Objectives To understand attitudes towards infertility and willingness to pay (WTP) towards a publicly funded national assistive reproductive therapies (ART) programme.
Design Attitudes survey with dichotomous and open-ended WTP questions.
Setting Online survey administered in the USA, UK, Spain, Norway, Sweden, Finland, Denmark and China.
Participants 7945 respondents, analysed by country. Nordic respondents were pooled into a regionally representative sample.
Primary and secondary outcome measures Primary outcome measures were proportion of sample agreeing with different infertility-related and ART-related value statements and supporting a monthly contribution to fund a national ART programme, expressed in local currency. Secondary outcome measure was maximum WTP.
Results Across the nationally representative samples, 75.5% of all respondents agreed with infertility as a medical condition and 82.3% and 83.7% with ART eligibility for anyone who has difficulty having a baby or a medical problem preventing them from having a baby, respectively. 56.4% of respondents supported a defined monthly contribution and 73.9% supported at least some additional contribution to fund a national ART programme. Overall, converting to euros, median maximum WTP was €3.00 and mean was €15.47 (95% CI 14.23 to 16.72) per month. Maximum WTP was highest in China and the USA and lowest in the European samples.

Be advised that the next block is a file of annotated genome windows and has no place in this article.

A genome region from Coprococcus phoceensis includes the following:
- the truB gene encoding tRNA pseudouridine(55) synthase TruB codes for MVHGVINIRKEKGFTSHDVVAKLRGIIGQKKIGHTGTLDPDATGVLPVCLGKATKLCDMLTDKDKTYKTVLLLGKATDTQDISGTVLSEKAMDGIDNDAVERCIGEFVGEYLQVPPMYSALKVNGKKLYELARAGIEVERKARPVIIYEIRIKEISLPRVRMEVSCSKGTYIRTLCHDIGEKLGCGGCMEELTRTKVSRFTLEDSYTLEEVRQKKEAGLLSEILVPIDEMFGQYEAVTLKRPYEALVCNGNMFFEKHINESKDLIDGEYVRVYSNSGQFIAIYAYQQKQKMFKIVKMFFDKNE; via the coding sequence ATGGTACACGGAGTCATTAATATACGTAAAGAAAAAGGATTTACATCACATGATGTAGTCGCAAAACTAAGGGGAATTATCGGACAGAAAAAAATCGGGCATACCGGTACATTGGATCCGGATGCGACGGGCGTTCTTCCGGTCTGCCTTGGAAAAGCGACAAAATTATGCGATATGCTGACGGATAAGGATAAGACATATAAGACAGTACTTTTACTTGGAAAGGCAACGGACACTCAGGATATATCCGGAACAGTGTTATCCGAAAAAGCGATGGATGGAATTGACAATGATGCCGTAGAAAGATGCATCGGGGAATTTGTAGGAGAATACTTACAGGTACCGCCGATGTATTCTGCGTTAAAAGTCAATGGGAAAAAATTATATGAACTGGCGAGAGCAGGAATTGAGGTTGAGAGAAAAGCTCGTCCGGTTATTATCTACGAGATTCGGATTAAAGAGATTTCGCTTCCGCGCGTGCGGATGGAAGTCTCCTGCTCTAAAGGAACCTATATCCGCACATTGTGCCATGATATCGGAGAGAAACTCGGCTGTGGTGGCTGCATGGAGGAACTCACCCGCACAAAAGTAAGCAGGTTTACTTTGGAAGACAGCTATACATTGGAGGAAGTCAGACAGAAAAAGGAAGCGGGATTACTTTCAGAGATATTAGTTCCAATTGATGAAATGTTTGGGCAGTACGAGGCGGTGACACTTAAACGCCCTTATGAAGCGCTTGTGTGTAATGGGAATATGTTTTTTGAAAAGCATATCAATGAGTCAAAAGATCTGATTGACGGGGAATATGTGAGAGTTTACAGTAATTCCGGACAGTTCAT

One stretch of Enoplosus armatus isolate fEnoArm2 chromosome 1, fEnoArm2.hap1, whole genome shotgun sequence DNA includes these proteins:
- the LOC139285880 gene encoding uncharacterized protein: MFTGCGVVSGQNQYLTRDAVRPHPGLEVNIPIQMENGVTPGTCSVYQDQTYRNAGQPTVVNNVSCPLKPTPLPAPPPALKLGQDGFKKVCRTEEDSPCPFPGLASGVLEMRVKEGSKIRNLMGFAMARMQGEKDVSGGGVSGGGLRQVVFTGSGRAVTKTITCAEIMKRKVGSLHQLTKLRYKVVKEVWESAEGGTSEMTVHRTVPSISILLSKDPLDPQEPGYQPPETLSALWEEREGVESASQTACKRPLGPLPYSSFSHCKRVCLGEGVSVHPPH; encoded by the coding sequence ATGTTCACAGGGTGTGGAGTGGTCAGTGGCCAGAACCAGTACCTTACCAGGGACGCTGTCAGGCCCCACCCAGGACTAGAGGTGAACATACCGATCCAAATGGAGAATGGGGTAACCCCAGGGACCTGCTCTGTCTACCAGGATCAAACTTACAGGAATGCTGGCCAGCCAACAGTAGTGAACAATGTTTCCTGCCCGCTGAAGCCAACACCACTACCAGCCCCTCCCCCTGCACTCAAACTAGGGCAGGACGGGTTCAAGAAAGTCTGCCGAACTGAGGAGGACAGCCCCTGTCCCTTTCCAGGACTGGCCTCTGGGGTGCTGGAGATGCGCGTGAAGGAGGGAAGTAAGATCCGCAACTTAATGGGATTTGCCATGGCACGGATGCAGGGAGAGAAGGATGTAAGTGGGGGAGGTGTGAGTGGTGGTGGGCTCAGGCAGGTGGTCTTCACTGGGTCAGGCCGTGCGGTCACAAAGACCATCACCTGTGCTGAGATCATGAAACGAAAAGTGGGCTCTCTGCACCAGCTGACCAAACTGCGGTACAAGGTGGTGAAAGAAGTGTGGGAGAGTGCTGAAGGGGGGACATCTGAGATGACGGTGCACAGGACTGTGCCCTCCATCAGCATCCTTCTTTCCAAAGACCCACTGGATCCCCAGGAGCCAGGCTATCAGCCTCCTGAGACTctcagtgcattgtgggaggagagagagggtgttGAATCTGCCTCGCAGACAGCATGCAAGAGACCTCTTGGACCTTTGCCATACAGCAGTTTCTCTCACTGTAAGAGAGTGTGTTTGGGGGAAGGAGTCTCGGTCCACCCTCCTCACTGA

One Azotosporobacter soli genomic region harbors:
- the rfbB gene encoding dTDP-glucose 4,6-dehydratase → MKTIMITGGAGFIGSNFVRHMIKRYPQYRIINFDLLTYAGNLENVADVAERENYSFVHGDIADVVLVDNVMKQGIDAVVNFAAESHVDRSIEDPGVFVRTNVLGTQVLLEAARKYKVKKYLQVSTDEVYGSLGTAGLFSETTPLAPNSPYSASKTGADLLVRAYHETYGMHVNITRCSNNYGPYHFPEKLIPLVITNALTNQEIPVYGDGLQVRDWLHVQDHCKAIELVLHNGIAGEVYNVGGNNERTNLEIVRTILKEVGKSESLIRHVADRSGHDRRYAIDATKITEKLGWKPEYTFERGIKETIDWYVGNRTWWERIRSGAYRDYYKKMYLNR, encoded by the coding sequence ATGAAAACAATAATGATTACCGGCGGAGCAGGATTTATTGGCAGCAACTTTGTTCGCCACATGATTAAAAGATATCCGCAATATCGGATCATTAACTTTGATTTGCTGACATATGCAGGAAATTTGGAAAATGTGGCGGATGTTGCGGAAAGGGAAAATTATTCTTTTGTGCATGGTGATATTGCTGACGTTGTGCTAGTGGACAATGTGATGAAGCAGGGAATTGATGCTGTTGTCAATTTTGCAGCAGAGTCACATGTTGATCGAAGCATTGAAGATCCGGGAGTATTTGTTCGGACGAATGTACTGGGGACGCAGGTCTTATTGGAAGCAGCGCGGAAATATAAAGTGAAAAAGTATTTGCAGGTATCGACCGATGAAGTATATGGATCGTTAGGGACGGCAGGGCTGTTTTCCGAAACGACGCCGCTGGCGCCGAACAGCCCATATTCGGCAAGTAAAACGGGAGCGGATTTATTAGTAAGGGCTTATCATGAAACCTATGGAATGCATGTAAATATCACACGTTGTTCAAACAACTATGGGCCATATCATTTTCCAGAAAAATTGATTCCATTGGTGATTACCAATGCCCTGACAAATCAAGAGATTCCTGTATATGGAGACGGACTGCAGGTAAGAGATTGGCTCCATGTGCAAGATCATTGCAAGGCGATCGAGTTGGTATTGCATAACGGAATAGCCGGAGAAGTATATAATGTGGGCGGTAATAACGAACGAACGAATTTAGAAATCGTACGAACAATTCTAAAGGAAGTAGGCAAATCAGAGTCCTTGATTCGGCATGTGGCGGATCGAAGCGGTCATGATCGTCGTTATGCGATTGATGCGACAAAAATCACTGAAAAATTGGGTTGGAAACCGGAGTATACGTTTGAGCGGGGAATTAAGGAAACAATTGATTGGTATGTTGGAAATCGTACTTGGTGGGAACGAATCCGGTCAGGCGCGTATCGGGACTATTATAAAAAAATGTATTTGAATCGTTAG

Conclusions This large, multicountry survey extends our understanding of public attitudes towards infertility and fertility treatment beyond Europe. It finds evidence that a majority of the public in all sampled countries/regions views infertility as a treatable medical condition and supports the idea that all infertile individuals should have access to treatments that improve the chance of conception. There was also strong agreement with the idea that the desire for children is a basic human need. WTP questions showed that a majority of respondents supported a monthly contribution to fund a national ART programme, although there is some evidence of an acquiescence bias that may overstate support among specific samples.